Second, GAN operates a revenue-share business. So when its customers make more money off sports betting, so does GAN.
There are some risks. 42% of GAN’s revenues currently come from FanDuel, a reflection of industry concentration. And challenges in execution remain — the company remains an unprofitable startup in a rapidly-growing industry.
But analysts agree: online betting is fast approaching a tipping point. They expect GAN’s revenues to rise by nearly 20% and its EBITDA (earnings before interest, taxes, depreciation and amortization) profits to quadruple to almost $40 million by 2023. With more legalized sports betting on the way, it’s hard to ignore this regulatory play.
Regular Moonshot readers will know I’m very bullish on an eventual return to travel. Despite the unspeakable toll that Covid-19 has created, people won’t stay holed up in their homes forever.
But the lucrative winner-take-all travel business is already full of large firms that will find it almost impossible to grow another 10x. Priceline parent Booking Holdings (NASDAQ:BKNG), for instance, would have to reach a value near $1 trillion to notch those kind of gains.
That’s why I recommended buying American Airlines (NASDAQ:AAL) LEAPS (long-term equity anticipation securities) instead two weeks ago. Those options — already up 25% since I wrote about them — are an excellent way to make Moonshot bets in an industry with limited growth.
With Robinhood’s IPO fizzle, readers might also consider Sabre (NASDAQ:SABR), a small-cap firm that controls a whopping 40% of worldwide airline bookings. Investors should consider the $17 Jan 2023 calls, which they can buy at $1.38 apiece today.
Sabre’s shares are abnormally cheap.
The $4 billion company was hit hard by the pandemic. Yet even now, its $12 share price sits far below its pre-pandemic $25 average.
And that’s precisely why I like the stock. Sabre, along with competitors Amadeus and Travelport, has an unshakable oligopoly on airline bookings. And as travelers eventually emerge with pent-up vacation days and a severe case of wanderlust, Sabre will certainly benefit.
Who says AMC stockholders have more fun? As Americans return to movie theaters, one thing is clear: people will increasingly go to theaters primarily for blockbuster films. Imax (NYSE:IMAX) proved that point by generating $7 million from Marvel’s Black Widow on opening weekend alone.
And that makes IMAX an obvious Moonshot to consider.
- Business Model. The company has moved away from the cash-draining business of building and running movie theaters. Instead, IMAX now looks more like a high-margin technology licensing firm — remastering blockbuster films and selling/leasing proprietary equipment to screen the large-format films.
- Valuation. IMAX is cheap compared to AMC. At a $1 billion enterprise value, the firm is 4% the size of the meme stock. Its 4.2x forward price-to-sales ratio also puts it at around half the valuation of other licensing companies like Dolby Laboratories (NYSE:DLB).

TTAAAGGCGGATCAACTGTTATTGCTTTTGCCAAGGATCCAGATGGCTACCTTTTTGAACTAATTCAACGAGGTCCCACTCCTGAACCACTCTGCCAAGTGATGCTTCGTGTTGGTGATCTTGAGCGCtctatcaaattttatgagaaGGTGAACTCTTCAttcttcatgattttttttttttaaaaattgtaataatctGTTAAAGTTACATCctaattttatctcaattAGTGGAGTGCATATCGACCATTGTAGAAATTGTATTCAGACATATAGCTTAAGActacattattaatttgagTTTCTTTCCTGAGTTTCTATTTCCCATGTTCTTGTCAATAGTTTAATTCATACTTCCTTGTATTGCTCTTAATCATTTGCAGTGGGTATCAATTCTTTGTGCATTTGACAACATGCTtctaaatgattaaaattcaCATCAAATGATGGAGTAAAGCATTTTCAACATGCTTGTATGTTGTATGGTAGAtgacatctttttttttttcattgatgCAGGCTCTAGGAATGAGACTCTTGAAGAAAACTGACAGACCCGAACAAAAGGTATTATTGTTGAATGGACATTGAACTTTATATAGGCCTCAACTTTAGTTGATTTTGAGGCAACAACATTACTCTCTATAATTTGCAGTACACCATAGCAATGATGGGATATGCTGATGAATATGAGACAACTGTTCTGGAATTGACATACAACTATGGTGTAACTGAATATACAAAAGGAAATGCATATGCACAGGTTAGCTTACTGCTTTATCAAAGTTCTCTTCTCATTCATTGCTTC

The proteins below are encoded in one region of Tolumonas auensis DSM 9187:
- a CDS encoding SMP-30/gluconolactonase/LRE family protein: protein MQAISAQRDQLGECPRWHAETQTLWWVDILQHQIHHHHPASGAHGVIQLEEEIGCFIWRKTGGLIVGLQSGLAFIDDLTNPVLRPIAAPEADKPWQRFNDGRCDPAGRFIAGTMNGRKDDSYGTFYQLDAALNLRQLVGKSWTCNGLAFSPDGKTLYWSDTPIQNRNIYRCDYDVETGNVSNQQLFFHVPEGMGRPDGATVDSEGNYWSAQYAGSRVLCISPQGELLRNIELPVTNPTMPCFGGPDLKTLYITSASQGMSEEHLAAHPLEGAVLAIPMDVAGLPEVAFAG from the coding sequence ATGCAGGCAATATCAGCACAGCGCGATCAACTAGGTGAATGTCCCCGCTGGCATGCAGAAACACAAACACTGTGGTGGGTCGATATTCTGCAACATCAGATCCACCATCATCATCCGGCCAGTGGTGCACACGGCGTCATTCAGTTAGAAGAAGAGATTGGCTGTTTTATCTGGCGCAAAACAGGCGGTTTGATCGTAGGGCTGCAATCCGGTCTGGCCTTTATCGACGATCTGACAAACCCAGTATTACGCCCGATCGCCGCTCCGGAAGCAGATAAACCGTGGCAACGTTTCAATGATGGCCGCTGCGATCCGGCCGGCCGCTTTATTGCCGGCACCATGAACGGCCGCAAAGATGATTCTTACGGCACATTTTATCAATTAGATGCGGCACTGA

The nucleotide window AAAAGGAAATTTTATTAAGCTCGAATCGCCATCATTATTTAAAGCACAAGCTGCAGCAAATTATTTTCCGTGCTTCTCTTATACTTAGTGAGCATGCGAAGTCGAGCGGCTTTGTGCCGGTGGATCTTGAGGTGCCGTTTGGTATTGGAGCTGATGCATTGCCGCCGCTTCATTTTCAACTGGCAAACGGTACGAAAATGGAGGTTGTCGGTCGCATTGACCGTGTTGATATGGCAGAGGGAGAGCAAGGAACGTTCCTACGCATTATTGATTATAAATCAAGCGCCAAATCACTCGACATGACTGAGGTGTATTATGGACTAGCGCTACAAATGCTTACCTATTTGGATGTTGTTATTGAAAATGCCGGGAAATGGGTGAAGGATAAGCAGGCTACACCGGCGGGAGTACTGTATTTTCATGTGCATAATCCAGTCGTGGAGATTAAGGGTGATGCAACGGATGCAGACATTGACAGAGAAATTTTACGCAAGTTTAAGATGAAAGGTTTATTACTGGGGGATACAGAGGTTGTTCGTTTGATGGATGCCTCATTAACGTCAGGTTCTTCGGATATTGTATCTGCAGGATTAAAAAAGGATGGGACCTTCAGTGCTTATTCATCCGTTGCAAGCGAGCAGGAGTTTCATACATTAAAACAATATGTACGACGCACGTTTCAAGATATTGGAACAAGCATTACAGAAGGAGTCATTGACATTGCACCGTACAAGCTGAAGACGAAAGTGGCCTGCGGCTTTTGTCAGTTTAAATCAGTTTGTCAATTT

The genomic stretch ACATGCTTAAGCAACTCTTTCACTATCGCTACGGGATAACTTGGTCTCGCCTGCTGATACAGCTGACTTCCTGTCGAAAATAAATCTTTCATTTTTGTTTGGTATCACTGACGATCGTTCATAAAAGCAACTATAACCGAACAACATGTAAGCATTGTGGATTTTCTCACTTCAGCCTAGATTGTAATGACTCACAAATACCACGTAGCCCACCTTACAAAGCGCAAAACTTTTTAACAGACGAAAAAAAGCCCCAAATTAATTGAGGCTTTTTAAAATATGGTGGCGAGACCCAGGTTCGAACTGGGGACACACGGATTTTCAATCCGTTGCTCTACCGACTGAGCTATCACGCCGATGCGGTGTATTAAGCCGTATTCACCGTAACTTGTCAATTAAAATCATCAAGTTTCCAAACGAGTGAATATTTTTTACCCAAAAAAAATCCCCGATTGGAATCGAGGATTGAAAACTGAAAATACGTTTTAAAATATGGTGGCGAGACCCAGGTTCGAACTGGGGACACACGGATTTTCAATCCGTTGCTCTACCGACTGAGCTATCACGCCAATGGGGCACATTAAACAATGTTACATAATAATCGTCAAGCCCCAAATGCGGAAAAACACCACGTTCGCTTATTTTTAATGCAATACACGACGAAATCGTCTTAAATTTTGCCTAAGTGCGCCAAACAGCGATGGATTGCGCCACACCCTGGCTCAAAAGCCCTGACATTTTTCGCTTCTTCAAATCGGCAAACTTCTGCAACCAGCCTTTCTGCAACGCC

- Momentum. Finally, there’s the meme stock angle. Retail investors tend to focus on similar-sounding themes — GameStop’s rise triggered short squeezes in a dozen other mall-based retailers. And IMAX’s adjacency with AMC Entertainment could create a buying frenzy.
Closing Thoughts: Seriously. The Market is Rigged Against Retail Traders.
Last week, I talked with a reader who had lost in the GameStop frenzy.
He was convinced the market was rigged against him.
And the upsetting truth? He was right.
Though Robinhood was initially created to “democratize finance for all,” it’s also brought along many of Wall Street’s worst elements.
Consider “best execution,” which refers to getting the best possible price for a stock-buying client (i.e., if Apple (NASDAQ:AAPL) is selling on the NASDAQ for $150, your brokerage should never sell you AAPL for higher). It’s a legally mandated practice in countries from Canada to the U.K. But the U.S. has no such rules; Robinhood’s “zero-cost trading” essentially makes money by channeling client orders to higher-cost settlements.
Or what about lending out your shares? Unknown to most Robinhood investors, the platform allows short sellers to borrow user stock by default. (HOOD also keeps the interest for themselves).
No wonder investors are angry.
But rather than getting mad, why not get even and put your money in companies that take care of their customers? In the world of Moonshots, there’s always plenty of potential to go around.
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On the date of publication, Tom Yeung did not have (either directly or indirectly) any positions in the securities mentioned in this article.
Tom Yeung, CFA, is a registered investment advisor on a mission to bring simplicity to the world of investing.